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Jim McGill


Mission co-workers in Niger
Serving with the Evangelical Church in the Republic of Niger (EERN) and the Presbyterian Church of South Sudan (PCOSS)

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Jim’s wife Jodi McGill ended mission service in June 2021. Jim and Jodi are periodically in the United States and are available to speak to congregations as their schedule permits. Email them to extend an invitation to visit your congregation or organization.

About Jim and Jodi McGill’s ministries:

Jim serves with the Evangelical Church in the Republic of Niger (EERN) and the Presbyterian Church of South Sudan (PCOSS) to ensure sustainability for clean water and sanitation at both community and user levels. He works with the church in being a strong participant in the rural development of Niger and South Sudan and an effective advocate for the health of its people. Jodi serves with the EERN in its efforts to create and staff church-run health clinics and to train students in its new nursing school. She also works in the EERN health clinic on a regular basis.

Country Context:

Niger is often called the gateway between North Africa and Sub-Saharan Africa. It is one of the continent’s most economically impoverished countries and is at the bottom of the UN’s human development index. Niger has the highest fertility and population growth rates in the world. Fewer than 50 percent of children are enrolled in school, and its annual per capita gross domestic product is only about $800.

Farming is limited by frequent droughts, and the country’s vast desert regions are growing because arable land is falling victim to droughts, excessive cultivation, overgrazing and deforestation. While 95 percent of Nigeriens are Muslim, the government is secular and there is openness to the gospel. Most non-Muslims in Niger are Christian or adherents of traditional religions. The Evangelical Church in the Republic of Niger is the largest Protestant church in the country and is a member of the World Communion of Reformed Churches. In recent decades, the Evangelical Church in the Republic of Niger and the Presbyterian Church (U.S.A.) began working as partners in mission.

In early 2011, the people of South Sudan voted to separate from the rest of Sudan and form an independent country. The referendum was part of a 2005 peace accord that ended decades of civil war between rebels in the South and government forces from the North. However, just two years later, the country was engulfed by fighting when president Salva Kiir accused vice-president Riek Machar of attempting a failed coup. Government and rebels agreed to attend peace talks in Ethiopia in 2014, and a deal was finally signed under threat of UN sanctions against both sides in August 2015. An ongoing and increasingly brutal new wave of violence broke out in July of 2016 and has caused widespread famine. The conflict has displaced more than 3 million people.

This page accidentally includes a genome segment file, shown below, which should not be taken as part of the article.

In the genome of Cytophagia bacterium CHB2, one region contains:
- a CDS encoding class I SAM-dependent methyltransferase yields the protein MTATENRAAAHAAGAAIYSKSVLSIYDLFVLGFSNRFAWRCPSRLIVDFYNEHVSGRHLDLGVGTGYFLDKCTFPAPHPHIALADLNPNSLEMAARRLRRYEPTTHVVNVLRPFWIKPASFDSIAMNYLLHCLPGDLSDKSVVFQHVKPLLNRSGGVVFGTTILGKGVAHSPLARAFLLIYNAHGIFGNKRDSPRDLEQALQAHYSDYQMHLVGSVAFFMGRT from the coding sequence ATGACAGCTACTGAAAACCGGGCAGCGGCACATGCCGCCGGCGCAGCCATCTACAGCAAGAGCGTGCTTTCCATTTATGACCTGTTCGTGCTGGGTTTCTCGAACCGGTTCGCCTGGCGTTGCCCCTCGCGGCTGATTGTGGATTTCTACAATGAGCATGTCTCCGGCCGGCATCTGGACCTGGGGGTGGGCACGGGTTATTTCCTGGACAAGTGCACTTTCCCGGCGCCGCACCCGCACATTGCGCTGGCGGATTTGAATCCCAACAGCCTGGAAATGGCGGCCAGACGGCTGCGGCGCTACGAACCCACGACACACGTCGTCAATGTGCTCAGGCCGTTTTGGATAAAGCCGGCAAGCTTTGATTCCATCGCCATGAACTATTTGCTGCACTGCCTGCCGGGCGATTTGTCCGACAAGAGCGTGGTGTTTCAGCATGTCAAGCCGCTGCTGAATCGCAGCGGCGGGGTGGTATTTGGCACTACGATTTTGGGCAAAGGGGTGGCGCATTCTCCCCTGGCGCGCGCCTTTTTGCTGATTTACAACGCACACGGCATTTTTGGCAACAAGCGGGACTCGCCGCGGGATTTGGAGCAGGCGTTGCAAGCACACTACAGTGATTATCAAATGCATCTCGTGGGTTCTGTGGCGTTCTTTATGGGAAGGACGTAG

The Presbyterian Church (U.S.A.) has been involved in Sudan for more than a century and has longstanding relationships with two partner churches in South Sudan: The Presbyterian Church of South Sudan (PCOSS) and the South Sudan Evangelical Presbyterian Church (SSPEC) as well as Nile Theological College, RECONCILE, Across, and the South Sudan Council of Churches. These years of civil war and conflict have left South Sudan’s infrastructure in ruins and its people traumatized, but the region is home to abundant natural resources and many faithful people. The PC(USA) is working with its church and ecumenical partners to help South Sudan maximize the promise of independence and improve the plight of the people.

About Jim and Jodi McGill:

Jim and Jodi McGill began mission service in 1995, working with the Church of Central Africa in Malawi in the areas of water/sanitation and health.

Jim received his bachelor’s degree in physics from Wake Forest University and his master’s degree in geological engineering at the University of Arizona. Prior to his service as a mission co-worker, Jim spent many years in Africa as the child of Presbyterian missionaries to Congo and doing geophysical research with the Geology Department of Duke University.

Jodi holds a bachelor’s degree in nursing from the University of Arizona and a bachelor’s degree in chemistry and microbiology from Northern Arizona University. She also holds a Master of Science in Nursing as a family nurse practitioner and a Master of Public Health from Emory University. She has served as a nurse both in the Atlanta, Georgia, area and in Africa.

The McGills are the parents of six children, twins Jason and Michael, Salome, Selina, and twins Joseph and John. They are members of Columbia Presbyterian Church, Decatur, Georgia, Presbytery of Greater Atlanta.